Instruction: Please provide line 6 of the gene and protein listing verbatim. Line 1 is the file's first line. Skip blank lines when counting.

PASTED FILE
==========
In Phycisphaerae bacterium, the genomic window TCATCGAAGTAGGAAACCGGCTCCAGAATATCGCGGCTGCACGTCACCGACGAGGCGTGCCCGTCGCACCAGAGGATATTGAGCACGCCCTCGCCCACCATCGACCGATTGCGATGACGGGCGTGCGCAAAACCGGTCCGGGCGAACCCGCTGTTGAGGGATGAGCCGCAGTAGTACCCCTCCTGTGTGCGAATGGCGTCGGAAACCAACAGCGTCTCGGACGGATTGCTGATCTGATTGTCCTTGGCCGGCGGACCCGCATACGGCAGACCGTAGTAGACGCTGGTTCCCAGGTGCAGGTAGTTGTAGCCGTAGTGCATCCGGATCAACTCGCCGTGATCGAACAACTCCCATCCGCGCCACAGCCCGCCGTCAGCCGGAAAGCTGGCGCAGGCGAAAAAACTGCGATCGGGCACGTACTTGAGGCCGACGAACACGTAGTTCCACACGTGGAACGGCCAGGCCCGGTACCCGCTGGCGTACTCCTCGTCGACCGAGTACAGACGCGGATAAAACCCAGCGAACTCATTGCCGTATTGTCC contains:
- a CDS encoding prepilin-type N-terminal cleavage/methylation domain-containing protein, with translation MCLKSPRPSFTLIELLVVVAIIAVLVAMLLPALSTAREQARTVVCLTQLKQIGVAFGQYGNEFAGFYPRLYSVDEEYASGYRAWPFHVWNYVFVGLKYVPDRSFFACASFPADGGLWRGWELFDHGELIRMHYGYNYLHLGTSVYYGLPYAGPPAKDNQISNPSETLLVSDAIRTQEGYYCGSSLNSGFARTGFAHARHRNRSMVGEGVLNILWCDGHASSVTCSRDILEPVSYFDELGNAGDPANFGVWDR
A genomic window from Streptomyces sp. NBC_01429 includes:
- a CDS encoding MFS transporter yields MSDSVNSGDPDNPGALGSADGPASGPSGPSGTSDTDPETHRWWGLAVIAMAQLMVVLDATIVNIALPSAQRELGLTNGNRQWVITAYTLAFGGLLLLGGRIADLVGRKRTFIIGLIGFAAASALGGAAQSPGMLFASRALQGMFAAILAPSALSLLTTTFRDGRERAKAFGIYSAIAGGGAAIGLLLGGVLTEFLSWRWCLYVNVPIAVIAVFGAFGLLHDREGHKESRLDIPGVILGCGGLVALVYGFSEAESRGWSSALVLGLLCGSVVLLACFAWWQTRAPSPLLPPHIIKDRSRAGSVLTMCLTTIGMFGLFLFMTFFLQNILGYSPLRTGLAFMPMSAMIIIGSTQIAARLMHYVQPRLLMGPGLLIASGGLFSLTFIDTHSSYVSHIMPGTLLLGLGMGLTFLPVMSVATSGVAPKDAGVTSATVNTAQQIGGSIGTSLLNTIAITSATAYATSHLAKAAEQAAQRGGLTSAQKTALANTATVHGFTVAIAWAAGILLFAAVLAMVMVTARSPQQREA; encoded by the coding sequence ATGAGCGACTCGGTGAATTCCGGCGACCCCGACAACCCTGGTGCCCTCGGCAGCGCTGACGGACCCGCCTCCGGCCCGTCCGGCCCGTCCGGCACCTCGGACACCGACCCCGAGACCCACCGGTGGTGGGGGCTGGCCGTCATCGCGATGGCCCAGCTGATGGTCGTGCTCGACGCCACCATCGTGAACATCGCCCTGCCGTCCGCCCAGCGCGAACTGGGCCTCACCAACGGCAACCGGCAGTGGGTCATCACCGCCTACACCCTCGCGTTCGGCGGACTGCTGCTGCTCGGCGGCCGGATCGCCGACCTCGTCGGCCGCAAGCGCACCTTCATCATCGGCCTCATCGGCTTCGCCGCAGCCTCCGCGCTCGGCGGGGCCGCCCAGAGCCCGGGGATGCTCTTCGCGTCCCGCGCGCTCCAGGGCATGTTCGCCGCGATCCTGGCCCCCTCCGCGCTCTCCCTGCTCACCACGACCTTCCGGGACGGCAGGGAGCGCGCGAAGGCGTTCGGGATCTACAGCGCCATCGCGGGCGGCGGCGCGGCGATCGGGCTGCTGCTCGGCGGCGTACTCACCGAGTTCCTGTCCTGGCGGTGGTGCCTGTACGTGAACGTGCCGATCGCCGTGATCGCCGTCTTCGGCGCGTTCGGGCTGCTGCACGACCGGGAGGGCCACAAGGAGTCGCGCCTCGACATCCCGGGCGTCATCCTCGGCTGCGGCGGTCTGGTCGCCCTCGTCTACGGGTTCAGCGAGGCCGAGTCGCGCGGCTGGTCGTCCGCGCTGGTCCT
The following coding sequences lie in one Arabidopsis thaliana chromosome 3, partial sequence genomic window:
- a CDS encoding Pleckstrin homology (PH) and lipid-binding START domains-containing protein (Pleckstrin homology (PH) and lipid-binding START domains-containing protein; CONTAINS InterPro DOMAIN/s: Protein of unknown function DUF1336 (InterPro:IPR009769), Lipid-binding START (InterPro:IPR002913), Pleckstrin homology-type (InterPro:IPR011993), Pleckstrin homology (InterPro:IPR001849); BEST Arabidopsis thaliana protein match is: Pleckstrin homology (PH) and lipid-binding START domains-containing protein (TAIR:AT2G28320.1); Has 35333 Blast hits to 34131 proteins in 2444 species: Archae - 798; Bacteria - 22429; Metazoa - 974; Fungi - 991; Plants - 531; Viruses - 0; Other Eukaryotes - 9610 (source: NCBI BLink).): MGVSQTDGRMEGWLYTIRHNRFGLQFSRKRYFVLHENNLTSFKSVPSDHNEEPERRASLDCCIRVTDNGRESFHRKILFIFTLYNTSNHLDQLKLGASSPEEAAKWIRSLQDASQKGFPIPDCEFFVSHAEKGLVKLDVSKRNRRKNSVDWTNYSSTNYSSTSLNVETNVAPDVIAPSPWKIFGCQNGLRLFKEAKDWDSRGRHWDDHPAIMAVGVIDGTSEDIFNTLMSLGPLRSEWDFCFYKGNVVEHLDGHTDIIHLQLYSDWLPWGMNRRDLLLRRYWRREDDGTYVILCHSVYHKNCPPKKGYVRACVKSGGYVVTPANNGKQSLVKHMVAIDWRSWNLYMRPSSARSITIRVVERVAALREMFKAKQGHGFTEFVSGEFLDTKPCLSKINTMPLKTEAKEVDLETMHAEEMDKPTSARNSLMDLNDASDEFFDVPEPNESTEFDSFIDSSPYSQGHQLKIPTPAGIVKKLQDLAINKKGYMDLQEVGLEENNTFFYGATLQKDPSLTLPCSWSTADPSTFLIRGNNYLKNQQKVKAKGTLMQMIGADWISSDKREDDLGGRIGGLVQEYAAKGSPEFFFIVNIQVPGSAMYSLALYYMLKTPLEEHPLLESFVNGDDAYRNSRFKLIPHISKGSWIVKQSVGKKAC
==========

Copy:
- a CDS encoding Pleckstrin homology (PH) and lipid-binding START domains-containing protein (Pleckstrin homology (PH) and lipid-binding START domains-containing protein; CONTAINS InterPro DOMAIN/s: Protein of unknown function DUF1336 (InterPro:IPR009769), Lipid-binding START (InterPro:IPR002913), Pleckstrin homology-type (InterPro:IPR011993), Pleckstrin homology (InterPro:IPR001849); BEST Arabidopsis thaliana protein match is: Pleckstrin homology (PH) and lipid-binding START domains-containing protein (TAIR:AT2G28320.1); Has 35333 Blast hits to 34131 proteins in 2444 species: Archae - 798; Bacteria - 22429; Metazoa - 974; Fungi - 991; Plants - 531; Viruses - 0; Other Eukaryotes - 9610 (source: NCBI BLink).): MGVSQTDGRMEGWLYTIRHNRFGLQFSRKRYFVLHENNLTSFKSVPSDHNEEPERRASLDCCIRVTDNGRESFHRKILFIFTLYNTSNHLDQLKLGASSPEEAAKWIRSLQDASQKGFPIPDCEFFVSHAEKGLVKLDVSKRNRRKNSVDWTNYSSTNYSSTSLNVETNVAPDVIAPSPWKIFGCQNGLRLFKEAKDWDSRGRHWDDHPAIMAVGVIDGTSEDIFNTLMSLGPLRSEWDFCFYKGNVVEHLDGHTDIIHLQLYSDWLPWGMNRRDLLLRRYWRREDDGTYVILCHSVYHKNCPPKKGYVRACVKSGGYVVTPANNGKQSLVKHMVAIDWRSWNLYMRPSSARSITIRVVERVAALREMFKAKQGHGFTEFVSGEFLDTKPCLSKINTMPLKTEAKEVDLETMHAEEMDKPTSARNSLMDLNDASDEFFDVPEPNESTEFDSFIDSSPYSQGHQLKIPTPAGIVKKLQDLAINKKGYMDLQEVGLEENNTFFYGATLQKDPSLTLPCSWSTADPSTFLIRGNNYLKNQQKVKAKGTLMQMIGADWISSDKREDDLGGRIGGLVQEYAAKGSPEFFFIVNIQVPGSAMYSLALYYMLKTPLEEHPLLESFVNGDDAYRNSRFKLIPHISKGSWIVKQSVGKKAC